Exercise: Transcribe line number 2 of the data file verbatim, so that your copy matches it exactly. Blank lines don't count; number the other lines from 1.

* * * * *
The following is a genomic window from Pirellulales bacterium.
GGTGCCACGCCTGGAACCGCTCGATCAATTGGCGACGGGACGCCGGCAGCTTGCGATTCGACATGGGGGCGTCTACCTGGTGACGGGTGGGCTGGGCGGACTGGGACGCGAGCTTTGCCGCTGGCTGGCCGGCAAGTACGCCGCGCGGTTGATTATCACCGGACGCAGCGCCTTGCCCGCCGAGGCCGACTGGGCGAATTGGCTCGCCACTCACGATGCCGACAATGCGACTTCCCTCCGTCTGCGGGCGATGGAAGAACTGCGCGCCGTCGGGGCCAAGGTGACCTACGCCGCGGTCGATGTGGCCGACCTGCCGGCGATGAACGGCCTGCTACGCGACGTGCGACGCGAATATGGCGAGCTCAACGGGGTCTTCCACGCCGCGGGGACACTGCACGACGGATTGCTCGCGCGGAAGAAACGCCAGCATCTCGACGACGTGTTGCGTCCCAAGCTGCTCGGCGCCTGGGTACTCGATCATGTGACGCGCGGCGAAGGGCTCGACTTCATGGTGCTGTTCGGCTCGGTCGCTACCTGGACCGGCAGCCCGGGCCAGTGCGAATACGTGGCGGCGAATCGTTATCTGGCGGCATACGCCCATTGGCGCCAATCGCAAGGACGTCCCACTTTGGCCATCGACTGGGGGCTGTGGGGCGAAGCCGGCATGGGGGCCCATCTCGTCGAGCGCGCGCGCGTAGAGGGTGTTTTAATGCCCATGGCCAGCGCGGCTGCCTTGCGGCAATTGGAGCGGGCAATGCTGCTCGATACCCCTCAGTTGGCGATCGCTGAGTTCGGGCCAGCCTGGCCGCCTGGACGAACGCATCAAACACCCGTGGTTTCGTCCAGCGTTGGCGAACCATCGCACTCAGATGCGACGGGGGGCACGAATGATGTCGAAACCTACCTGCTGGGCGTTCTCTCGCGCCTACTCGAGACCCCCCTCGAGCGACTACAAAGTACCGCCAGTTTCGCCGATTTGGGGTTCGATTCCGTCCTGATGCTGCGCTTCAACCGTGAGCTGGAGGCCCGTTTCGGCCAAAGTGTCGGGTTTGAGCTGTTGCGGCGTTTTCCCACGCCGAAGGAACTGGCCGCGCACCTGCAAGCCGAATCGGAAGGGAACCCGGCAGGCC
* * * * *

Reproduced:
GGTGCCACGCCTGGAACCGCTCGATCAATTGGCGACGGGACGCCGGCAGCTTGCGATTCGACATGGGGGCGTCTACCTGGTGACGGGTGGGCTGGGCGGACTGGGACGCGAGCTTTGCCGCTGGCTGGCCGGCAAGTACGCCGCGCGGTTGATTATCACCGGACGCAGCGCCTTGCCCGCCGAGGCCGACTGGGCGAATTGGCTCGCCACTCACGATGCCGACAATGCGACTTCCCTCCGTCTGCGGGCGATGGAAGAACTGCGCGCCGTCGGGGCCAAGGTGACCTACGCCGCGGTCGATGTGGCCGACCTGCCGGCGATGAACGGCCTGCTACGCGACGTGCGACGCGAATATGGCGAGCTCAACGGGGTCTTCCACGCCGCGGGGACACTGCACGACGGATTGCTCGCGCGGAAGAAACGCCAGCATCTCGACGACGTGTTGCGTCCCAAGCTGCTCGGCGCCTGGGTACTCGATCATGTGACGCGCGGCGAAGGGCTCGACTTCATGGTGCTGTTCGGCTCGGTCGCTACCTGGACCGGCAGCCCGGGCCAGTGCGAATACGTGGCGGCGAATCGTTATCTGGCGGCATACGCCCATTGGCGCCAATCGCAAGGACGTCCCACTTTGGCCATCGACTGGGGGCTGTGGGGCGAAGCCGGCATGGGGGCCCATCTCGTCGAGCGCGCGCGCGTAGAGGGTGTTTTAATGCCCATGGCCAGCGCGGCTGCCTTGCGGCAATTGGAGCGGGCAATGCTGCTCGATACCCCTCAGTTGGCGATCGCTGAGTTCGGGCCAGCCTGGCCGCCTGGACGAACGCATCAAACACCCGTGGTTTCGTCCAGCGTTGGCGAACCATCGCACTCAGATGCGACGGGGGGCACGAATGATGTCGAAACCTACCTGCTGGGCGTTCTCTCGCGCCTACTCGAGACCCCCCTCGAGCGACTACAAAGTACCGCCAGTTTCGCCGATTTGGGGTTCGATTCCGTCCTGATGCTGCGCTTCAACCGTGAGCTGGAGGCCCGTTTCGGCCAAAGTGTCGGGTTTGAGCTGTTGCGGCGTTTTCCCACGCCGAAGGAACTGGCCGCGCACCTGCAAGCCGAATCGGAAGGGAACCCGGCAGGCC